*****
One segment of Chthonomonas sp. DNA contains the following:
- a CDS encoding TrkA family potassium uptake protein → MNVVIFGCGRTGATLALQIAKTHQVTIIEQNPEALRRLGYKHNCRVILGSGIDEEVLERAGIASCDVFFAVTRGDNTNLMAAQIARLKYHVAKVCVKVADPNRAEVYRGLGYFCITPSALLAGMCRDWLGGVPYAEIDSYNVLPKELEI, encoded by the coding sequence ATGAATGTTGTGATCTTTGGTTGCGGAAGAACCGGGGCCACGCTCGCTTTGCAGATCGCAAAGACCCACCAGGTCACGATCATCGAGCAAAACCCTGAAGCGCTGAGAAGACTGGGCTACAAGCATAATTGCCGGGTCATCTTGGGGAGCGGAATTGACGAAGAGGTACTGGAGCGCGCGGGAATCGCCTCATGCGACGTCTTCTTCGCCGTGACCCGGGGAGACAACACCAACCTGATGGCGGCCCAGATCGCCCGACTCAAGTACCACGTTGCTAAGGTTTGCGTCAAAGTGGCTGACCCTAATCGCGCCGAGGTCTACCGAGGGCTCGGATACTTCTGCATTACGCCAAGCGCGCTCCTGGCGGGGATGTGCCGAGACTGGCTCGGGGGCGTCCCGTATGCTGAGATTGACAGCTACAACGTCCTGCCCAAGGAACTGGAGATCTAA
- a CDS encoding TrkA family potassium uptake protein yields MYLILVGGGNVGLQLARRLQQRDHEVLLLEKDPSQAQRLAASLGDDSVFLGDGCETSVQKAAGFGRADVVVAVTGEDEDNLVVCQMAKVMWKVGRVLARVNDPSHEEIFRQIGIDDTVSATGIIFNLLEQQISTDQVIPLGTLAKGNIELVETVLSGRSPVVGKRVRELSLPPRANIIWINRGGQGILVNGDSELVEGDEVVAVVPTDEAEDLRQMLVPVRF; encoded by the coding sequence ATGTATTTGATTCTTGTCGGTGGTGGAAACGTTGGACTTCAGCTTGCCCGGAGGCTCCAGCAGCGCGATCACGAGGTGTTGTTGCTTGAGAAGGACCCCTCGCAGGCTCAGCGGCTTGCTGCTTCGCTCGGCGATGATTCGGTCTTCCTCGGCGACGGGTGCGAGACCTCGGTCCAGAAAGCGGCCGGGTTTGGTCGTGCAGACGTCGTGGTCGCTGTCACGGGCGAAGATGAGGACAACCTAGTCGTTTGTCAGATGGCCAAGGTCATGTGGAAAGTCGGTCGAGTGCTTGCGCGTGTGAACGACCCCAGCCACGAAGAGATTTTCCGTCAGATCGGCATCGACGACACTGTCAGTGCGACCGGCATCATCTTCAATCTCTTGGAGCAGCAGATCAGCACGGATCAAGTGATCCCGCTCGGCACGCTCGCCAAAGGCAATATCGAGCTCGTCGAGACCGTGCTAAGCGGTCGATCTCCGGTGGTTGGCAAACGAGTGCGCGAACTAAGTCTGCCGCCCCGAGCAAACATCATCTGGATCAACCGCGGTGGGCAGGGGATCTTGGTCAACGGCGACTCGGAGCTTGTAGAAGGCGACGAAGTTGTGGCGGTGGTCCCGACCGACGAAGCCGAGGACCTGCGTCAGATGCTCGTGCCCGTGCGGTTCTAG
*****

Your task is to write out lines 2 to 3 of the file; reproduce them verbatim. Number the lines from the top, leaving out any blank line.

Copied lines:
- a CDS encoding TrkA family potassium uptake protein → MNVVIFGCGRTGATLALQIAKTHQVTIIEQNPEALRRLGYKHNCRVILGSGIDEEVLERAGIASCDVFFAVTRGDNTNLMAAQIARLKYHVAKVCVKVADPNRAEVYRGLGYFCITPSALLAGMCRDWLGGVPYAEIDSYNVLPKELEI, encoded by the coding sequence ATGAATGTTGTGATCTTTGGTTGCGGAAGAACCGGGGCCACGCTCGCTTTGCAGATCGCAAAGACCCACCAGGTCACGATCATCGAGCAAAACCCTGAAGCGCTGAGAAGACTGGGCTACAAGCATAATTGCCGGGTCATCTTGGGGAGCGGAATTGACGAAGAGGTACTGGAGCGCGCGGGAATCGCCTCATGCGACGTCTTCTTCGCCGTGACCCGGGGAGACAACACCAACCTGATGGCGGCCCAGATCGCCCGACTCAAGTACCACGTTGCTAAGGTTTGCGTCAAAGTGGCTGACCCTAATCGCGCCGAGGTCTACCGAGGGCTCGGATACTTCTGCATTACGCCAAGCGCGCTCCTGGCGGGGATGTGCCGAGACTGGCTCGGGGGCGTCCCGTATGCTGAGATTGACAGCTACAACGTCCTGCCCAAGGAACTGGAGATCTAA
- a CDS encoding TrkA family potassium uptake protein yields MYLILVGGGNVGLQLARRLQQRDHEVLLLEKDPSQAQRLAASLGDDSVFLGDGCETSVQKAAGFGRADVVVAVTGEDEDNLVVCQMAKVMWKVGRVLARVNDPSHEEIFRQIGIDDTVSATGIIFNLLEQQISTDQVIPLGTLAKGNIELVETVLSGRSPVVGKRVRELSLPPRANIIWINRGGQGILVNGDSELVEGDEVVAVVPTDEAEDLRQMLVPVRF; encoded by the coding sequence ATGTATTTGATTCTTGTCGGTGGTGGAAACGTTGGACTTCAGCTTGCCCGGAGGCTCCAGCAGCGCGATCACGAGGTGTTGTTGCTTGAGAAGGACCCCTCGCAGGCTCAGCGGCTTGCTGCTTCGCTCGGCGATGATTCGGTCTTCCTCGGCGACGGGTGCGAGACCTCGGTCCAGAAAGCGGCCGGGTTTGGTCGTGCAGACGTCGTGGTCGCTGTCACGGGCGAAGATGAGGACAACCTAGTCGTTTGTCAGATGGCCAAGGTCATGTGGAAAGTCGGTCGAGTGCTTGCGCGTGTGAACGACCCCAGCCACGAAGAGATTTTCCGTCAGATCGGCATCGACGACACTGTCAGTGCGACCGGCATCATCTTCAATCTCTTGGAGCAGCAGATCAGCACGGATCAAGTGATCCCGCTCGGCACGCTCGCCAAAGGCAATATCGAGCTCGTCGAGACCGTGCTAAGCGGTCGATCTCCGGTGGTTGGCAAACGAGTGCGCGAACTAAGTCTGCCGCCCCGAGCAAACATCATCTGGATCAACCGCGGTGGGCAGGGGATCTTGGTCAACGGCGACTCGGAGCTTGTAGAAGGCGACGAAGTTGTGGCGGTGGTCCCGACCGACGAAGCCGAGGACCTGCGTCAGATGCTCGTGCCCGTGCGGTTCTAG